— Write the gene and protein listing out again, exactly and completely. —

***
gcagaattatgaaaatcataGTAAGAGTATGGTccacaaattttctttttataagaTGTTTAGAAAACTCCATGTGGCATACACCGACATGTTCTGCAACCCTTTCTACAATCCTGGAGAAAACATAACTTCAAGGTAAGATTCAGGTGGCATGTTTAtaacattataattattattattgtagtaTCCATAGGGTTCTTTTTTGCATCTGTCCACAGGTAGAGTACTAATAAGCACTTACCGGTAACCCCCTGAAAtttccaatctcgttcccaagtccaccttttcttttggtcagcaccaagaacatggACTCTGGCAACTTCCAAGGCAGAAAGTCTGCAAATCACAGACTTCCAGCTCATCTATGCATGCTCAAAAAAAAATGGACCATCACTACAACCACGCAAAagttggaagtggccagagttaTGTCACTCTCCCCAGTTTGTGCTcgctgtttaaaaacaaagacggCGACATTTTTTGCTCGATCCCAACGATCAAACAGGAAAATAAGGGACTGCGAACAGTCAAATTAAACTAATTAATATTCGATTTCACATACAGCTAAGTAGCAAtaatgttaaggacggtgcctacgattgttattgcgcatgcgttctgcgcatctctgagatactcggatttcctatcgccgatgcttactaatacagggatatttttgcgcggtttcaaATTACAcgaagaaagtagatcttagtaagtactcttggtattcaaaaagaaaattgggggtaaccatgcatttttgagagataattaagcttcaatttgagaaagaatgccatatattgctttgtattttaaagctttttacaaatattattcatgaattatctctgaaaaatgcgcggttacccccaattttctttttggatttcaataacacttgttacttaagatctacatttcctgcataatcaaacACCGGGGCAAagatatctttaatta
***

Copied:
gcagaattatgaaaatcataGTAAGAGTATGGTccacaaattttctttttataagaTGTTTAGAAAACTCCATGTGGCATACACCGACATGTTCTGCAACCCTTTCTACAATCCTGGAGAAAACATAACTTCAAGGTAAGATTCAGGTGGCATGTTTAtaacattataattattattattgtagtaTCCATAGGGTTCTTTTTTGCATCTGTCCACAGGTAGAGTACTAATAAGCACTTACCGGTAACCCCCTGAAAtttccaatctcgttcccaagtccaccttttcttttggtcagcaccaagaacatggACTCTGGCAACTTCCAAGGCAGAAAGTCTGCAAATCACAGACTTCCAGCTCATCTATGCATGCTCAAAAAAAAATGGACCATCACTACAACCACGCAAAagttggaagtggccagagttaTGTCACTCTCCCCAGTTTGTGCTcgctgtttaaaaacaaagacggCGACATTTTTTGCTCGATCCCAACGATCAAACAGGAAAATAAGGGACTGCGAACAGTCAAATTAAACTAATTAATATTCGATTTCACATACAGCTAAGTAGCAAtaatgttaaggacggtgcctacgattgttattgcgcatgcgttctgcgcatctctgagatactcggatttcctatcgccgatgcttactaatacagggatatttttgcgcggtttcaaATTACAcgaagaaagtagatcttagtaagtactcttggtattcaaaaagaaaattgggggtaaccatgcatttttgagagataattaagcttcaatttgagaaagaatgccatatattgctttgtattttaaagctttttacaaatattattcatgaattatctctgaaaaatgcgcggttacccccaattttctttttggatttcaataacacttgttacttaagatctacatttcctgcataatcaaacACCGGGGCAAagatatctttaatta